If you’re a writer, chances are you’re far too familiar with feeling stuck. Writer’s block and the struggle to publish your work can be a real burden and make you feel like perhaps you’re not a writer after all. But have no fear, if you’ve read this far, something deep inside you knows that you must write! 
 
Verlyn Klinkenborg’s new book “Several Short Sentences about Writing” is a brief (cause ain’t nobody got time…) yet profoundly helpful collection of suggestions about writing, and writing well. His prose are to-the-point, invigorating, and undeniably true.
 
Here is an excerpt from the beginning:
 
Here, in short, is what I want to tell you.
Know what each sentence says,
What it doesn’t say,
And what it implies.
Of these, the hardest is knowing what each sentence actually says.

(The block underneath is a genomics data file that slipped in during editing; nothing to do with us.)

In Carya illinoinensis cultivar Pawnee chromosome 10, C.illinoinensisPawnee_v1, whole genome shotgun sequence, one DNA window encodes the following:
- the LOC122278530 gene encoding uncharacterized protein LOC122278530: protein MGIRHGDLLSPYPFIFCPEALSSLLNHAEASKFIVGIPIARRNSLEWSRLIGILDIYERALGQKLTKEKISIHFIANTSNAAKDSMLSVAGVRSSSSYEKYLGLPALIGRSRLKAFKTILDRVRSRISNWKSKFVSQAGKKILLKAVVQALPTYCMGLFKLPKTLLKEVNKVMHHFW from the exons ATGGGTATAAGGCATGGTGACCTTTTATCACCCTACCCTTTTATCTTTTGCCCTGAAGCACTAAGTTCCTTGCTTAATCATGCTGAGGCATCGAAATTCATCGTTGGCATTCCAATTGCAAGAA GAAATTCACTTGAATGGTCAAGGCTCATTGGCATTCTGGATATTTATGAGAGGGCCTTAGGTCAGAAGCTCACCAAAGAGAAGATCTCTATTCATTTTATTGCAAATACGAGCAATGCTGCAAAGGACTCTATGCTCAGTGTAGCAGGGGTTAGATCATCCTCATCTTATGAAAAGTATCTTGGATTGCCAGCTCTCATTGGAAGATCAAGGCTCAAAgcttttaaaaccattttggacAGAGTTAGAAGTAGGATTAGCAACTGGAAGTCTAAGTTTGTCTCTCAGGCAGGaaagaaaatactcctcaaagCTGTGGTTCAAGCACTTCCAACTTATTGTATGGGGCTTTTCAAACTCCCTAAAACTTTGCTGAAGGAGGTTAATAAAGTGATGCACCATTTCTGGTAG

At first, it will help to make short sentences,
Short enough to feel the variations in length.
Leave space between them for the things that words can’t really say.
 
Pay attention to the rhythm, first and last.
 
Imagine it this way:
One by one, each sentence takes the stage.
it says the very thing it comes into existence to say.
Then it leaves the stage.
It doesn’t help the next one up or the previous one down.
It doesn’t wave to its friends in the audience
Or pause to be acknowledged or applauded.
It doesn’t talk about what it’s saying.
It simply says its piece and leaves the stage.
 
This isn’t the whole art of writing well.
It isn’t even most of it.
But it’s a place to begin, and to begin from again and again.
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